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Cases - actus reus - causation

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Adams, R v (1957) Devlin J

Benge, R v (1865)  pre-SCJA 1873

Blaue, R v [1975] CA

California v Lewis (1899) (California)

Cheshire, R v [1991] CA

Dalloway, R v (1847) Erle J

Jordan, R v (1956) CA

Malcherek & Steel, R v [1981] CA

Marjoram, R v (1999) CA

Pagett, R v (1983) CA

Smith, R v [1959] CMAC

White, R v [1910] CA

Adams, R v [1957] Devlin J

 


 

^[Causation - doctors double effect]

D, a doctor was charged with "easing the passing" of elderly patients by giving drugs calculated to hasten their deaths (one had left a bequest - including a Rolls-Royce - to him in her will).


Held: A doctor has no special defence, but "he is entitled to do all that is proper and necessary to relieve pain even if the measures he takes may incidentally shorten life".


Acquitted

Also here

Benge, R v (1865)  pre-SCJA 1873

 

^[Causation - operative cause - negligence of third parties]
D, a foreman platelayer misread the timetable as to when a train was to arrive. He placed a flagman at the wrong distance giving insufficient warning to the driver. A train left the rails at a spot where rails had been taken up and not replaced.  

 

D argued that the accident would not have occurred if other servants of the company had done their duty. It was the duty of the foreman of plate layers to direct when the work should be done, and also to direct effective signals to be given

 

Held: It was irrelevant that it might have been avoided if other persons had not also been negligent.  Though D was under the general control of an inspector of the district, the inspector was not liable; and the foreman was, assuming his negligence, to have been a material and substantial cause of the accident, even though there had also been negligence on the part of the engine driver, in not keeping a sufficient look-out.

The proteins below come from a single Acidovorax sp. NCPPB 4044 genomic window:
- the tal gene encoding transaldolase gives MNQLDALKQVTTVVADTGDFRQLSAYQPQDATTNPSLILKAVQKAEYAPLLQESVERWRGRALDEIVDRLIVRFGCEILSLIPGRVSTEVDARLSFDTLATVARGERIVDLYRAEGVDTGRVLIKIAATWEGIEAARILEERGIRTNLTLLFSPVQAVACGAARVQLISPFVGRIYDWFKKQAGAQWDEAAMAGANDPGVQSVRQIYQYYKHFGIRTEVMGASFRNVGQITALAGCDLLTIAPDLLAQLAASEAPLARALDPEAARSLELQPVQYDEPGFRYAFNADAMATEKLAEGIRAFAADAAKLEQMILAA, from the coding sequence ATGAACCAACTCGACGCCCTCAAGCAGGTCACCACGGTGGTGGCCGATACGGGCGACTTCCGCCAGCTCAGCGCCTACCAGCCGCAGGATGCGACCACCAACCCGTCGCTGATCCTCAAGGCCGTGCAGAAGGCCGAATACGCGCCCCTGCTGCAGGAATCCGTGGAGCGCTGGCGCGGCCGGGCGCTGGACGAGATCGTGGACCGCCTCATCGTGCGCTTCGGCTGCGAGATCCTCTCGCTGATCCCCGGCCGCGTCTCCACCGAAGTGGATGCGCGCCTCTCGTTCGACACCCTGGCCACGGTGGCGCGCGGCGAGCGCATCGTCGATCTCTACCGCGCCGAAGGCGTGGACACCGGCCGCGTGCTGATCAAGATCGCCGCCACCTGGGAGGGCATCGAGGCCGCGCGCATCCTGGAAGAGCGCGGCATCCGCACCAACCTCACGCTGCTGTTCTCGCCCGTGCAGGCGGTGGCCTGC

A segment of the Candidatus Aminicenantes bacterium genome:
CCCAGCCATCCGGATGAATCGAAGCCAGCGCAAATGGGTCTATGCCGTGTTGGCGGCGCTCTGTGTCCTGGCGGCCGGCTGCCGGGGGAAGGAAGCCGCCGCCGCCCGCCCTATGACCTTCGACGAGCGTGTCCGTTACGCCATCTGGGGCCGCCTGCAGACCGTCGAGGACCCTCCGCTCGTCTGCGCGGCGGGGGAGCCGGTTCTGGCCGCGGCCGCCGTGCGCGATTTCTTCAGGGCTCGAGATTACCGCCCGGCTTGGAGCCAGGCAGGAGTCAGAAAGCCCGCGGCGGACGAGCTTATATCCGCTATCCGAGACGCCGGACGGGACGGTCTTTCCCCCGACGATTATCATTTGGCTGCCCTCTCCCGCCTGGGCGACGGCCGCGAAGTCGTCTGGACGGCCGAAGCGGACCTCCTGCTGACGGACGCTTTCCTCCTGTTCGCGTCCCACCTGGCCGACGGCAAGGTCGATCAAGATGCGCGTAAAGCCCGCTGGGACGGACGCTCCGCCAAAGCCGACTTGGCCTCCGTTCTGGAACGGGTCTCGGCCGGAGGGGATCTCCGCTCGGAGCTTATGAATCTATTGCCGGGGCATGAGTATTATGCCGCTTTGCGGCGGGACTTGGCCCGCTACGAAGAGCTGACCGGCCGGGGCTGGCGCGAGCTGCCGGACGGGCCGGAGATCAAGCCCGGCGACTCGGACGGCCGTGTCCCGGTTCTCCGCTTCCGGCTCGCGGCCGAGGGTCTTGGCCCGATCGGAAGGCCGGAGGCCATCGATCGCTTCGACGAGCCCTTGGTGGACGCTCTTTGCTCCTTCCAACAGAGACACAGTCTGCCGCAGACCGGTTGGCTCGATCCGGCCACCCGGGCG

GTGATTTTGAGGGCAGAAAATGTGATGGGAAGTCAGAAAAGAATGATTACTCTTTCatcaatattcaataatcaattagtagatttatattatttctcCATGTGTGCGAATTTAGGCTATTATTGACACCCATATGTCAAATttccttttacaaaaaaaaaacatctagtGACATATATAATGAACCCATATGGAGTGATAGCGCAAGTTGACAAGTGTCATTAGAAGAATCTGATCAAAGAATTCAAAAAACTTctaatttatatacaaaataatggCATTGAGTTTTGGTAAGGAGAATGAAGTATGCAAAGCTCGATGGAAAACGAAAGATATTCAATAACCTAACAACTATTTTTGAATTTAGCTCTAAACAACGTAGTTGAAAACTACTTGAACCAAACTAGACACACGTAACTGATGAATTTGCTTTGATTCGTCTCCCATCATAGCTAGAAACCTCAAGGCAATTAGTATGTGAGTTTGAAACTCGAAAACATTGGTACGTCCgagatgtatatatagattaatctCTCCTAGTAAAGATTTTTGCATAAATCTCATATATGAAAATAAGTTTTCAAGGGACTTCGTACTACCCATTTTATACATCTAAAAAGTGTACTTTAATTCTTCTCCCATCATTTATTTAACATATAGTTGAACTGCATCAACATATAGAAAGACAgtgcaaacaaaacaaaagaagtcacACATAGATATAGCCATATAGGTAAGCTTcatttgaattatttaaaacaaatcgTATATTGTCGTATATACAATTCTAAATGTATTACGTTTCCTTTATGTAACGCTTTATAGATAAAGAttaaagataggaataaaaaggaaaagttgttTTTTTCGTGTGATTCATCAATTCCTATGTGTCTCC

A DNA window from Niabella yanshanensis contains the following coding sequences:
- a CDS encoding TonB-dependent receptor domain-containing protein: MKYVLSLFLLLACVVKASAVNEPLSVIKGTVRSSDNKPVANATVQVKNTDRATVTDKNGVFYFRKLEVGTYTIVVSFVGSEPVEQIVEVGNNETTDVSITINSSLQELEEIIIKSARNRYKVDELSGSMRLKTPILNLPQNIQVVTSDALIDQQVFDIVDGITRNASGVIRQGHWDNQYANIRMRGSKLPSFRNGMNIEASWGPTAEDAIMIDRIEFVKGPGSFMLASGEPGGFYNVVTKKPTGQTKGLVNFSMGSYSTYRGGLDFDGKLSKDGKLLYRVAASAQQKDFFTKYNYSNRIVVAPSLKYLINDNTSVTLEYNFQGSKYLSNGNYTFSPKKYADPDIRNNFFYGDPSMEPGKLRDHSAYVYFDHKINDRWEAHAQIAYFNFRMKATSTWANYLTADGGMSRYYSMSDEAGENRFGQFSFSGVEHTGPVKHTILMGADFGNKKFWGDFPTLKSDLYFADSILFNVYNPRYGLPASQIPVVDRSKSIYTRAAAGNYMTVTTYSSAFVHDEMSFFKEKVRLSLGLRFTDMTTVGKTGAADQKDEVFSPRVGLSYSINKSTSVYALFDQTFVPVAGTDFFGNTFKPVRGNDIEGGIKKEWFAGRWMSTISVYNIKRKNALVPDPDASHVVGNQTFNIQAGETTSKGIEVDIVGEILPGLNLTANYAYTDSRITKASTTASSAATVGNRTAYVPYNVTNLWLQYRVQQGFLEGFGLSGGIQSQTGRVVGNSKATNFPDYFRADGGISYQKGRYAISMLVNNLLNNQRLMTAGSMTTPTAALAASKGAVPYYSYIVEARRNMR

Guilty of manslaughter

Also here

Blaue, R v [1975] CA

 

Red Triangle indicating "Must Know" material

 

 

[Causation - novus actus inteveniens - death occurring from Vs own actions does not break causation think skull rule]
D stabbed an 18-year-old woman V and punctured her lung. At the hospital, V was told she would need a blood transfusion to save her life, but refused this as contrary to her religious beliefs. She died next day.

 

Held: It has long been the policy of the law that those who use violence on other people must take their victims as they find them. This principle clearly applies to the mental as well as the physical characteristics of the victim, and the courts will rarely make a judgement as to whether the victim's response was reasonable.

 

Guilty of manslaughter (diminished responsibility)

Also here

California v Lewis (1899) (California)

 

 

^[Causation - death occurring from Vs own actions do not break causation]
D shot his brother-in-law, inflicting a wound which would have proved fatal within a relatively short period. However, the victim shortly thereafter cut his own throat, thus further hastening his death.

 

Held: D's shooting was an "operative and substantial cause" of death.

 

Guilty manslaughter

Also here

Comment: Similar case involving the famous explorer Meriwether Lewis

Cheshire, R v [1991] CA

 

Red Triangle indicating "Must Know" material

 

 

[Causation - medical treatment not novus actus inteveniens - sole or main cause]
D shot V in an argument in a chip shop, and V was taken to hospital where a tracheotomy was performed. Six weeks later, V suffered breathing problems because of the tracheotomy scar and died. The hospital had been negligent - perhaps even reckless - in not recognising the likely cause of V's problems and responding to them.

 

Held: This did not break the chain of causation from the shooting. D's actions need not be the sole or even the main cause of death as long as they contributed significantly to that result; medical negligence did not exclude D's liability unless it was so independent of his acts and so potent as to make his own contribution insignificant. Only in the most extraordinary and unusual case would treatment, whether right or wrong, given in good faith by a generally competent doctor, be regarded as independent of the original injury.

 

Guilty

Also here

Dalloway, R v (1847) Erle J

 

Red Triangle indicating "Must Know" material


 

[Causation the negligence must cause the death - must be operative cause]
D driving a cart not holding the reins. A three-year-old child ran into the road was struck by one of the cart wheels and was killed.

 

Held: D could not have prevented the childs death by using the reins.

 

Not guilty

Also here

Jordan, R v (1956) CA

 

Red Triangle indicating "Must Know" material

 

 

^[Causation - medical treatment not novus actus inteveniens unless medical treatment palpably wrong]
D stabbed V, and V died from bronchopneumonia in hospital about a week later. New evidence not available at the trial indicated that the bronchopneumonia was probably caused by B's unusual reaction to terramycin (which had been given even after his allergy had been discovered) and/or by an excess dose of intravenous fluids.